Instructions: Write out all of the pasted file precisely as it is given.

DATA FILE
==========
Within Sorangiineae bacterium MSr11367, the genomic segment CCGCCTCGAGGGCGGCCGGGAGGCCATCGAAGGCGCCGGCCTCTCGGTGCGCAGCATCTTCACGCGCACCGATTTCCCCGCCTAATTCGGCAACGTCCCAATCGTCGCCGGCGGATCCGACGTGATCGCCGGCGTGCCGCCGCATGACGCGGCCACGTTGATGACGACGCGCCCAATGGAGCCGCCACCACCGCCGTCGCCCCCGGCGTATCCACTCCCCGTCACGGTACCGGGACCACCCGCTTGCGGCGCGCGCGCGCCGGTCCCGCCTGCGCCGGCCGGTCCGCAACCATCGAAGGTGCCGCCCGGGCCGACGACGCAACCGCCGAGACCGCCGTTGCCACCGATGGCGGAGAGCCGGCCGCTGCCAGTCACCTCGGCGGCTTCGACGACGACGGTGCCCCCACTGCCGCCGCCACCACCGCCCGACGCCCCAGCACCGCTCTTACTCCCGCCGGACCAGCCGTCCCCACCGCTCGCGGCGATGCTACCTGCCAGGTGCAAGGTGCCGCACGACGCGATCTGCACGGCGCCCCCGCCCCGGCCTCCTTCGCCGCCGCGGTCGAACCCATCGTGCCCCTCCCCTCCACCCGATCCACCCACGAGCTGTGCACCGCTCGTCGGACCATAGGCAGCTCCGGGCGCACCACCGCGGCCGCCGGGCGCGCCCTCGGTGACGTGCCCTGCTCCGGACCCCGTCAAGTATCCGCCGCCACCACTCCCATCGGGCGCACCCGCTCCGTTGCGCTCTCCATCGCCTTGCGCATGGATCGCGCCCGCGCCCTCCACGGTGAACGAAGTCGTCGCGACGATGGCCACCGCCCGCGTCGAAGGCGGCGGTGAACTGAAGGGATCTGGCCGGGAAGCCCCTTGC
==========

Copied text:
Within Sorangiineae bacterium MSr11367, the genomic segment CCGCCTCGAGGGCGGCCGGGAGGCCATCGAAGGCGCCGGCCTCTCGGTGCGCAGCATCTTCACGCGCACCGATTTCCCCGCCTAATTCGGCAACGTCCCAATCGTCGCCGGCGGATCCGACGTGATCGCCGGCGTGCCGCCGCATGACGCGGCCACGTTGATGACGACGCGCCCAATGGAGCCGCCACCACCGCCGTCGCCCCCGGCGTATCCACTCCCCGTCACGGTACCGGGACCACCCGCTTGCGGCGCGCGCGCGCCGGTCCCGCCTGCGCCGGCCGGTCCGCAACCATCGAAGGTGCCGCCCGGGCCGACGACGCAACCGCCGAGACCGCCGTTGCCACCGATGGCGGAGAGCCGGCCGCTGCCAGTCACCTCGGCGGCTTCGACGACGACGGTGCCCCCACTGCCGCCGCCACCACCGCCCGACGCCCCAGCACCGCTCTTACTCCCGCCGGACCAGCCGTCCCCACCGCTCGCGGCGATGCTACCTGCCAGGTGCAAGGTGCCGCACGACGCGATCTGCACGGCGCCCCCGCCCCGGCCTCCTTCGCCGCCGCGGTCGAACCCATCGTGCCCCTCCCCTCCACCCGATCCACCCACGAGCTGTGCACCGCTCGTCGGACCATAGGCAGCTCCGGGCGCACCACCGCGGCCGCCGGGCGCGCCCTCGGTGACGTGCCCTGCTCCGGACCCCGTCAAGTATCCGCCGCCACCACTCCCATCGGGCGCACCCGCTCCGTTGCGCTCTCCATCGCCTTGCGCATGGATCGCGCCCGCGCCCTCCACGGTGAACGAAGTCGTCGCGACGATGGCCACCGCCCGCGTCGAAGGCGGCGGTGAACTGAAGGGATCTGGCCGGGAAGCCCCTTGC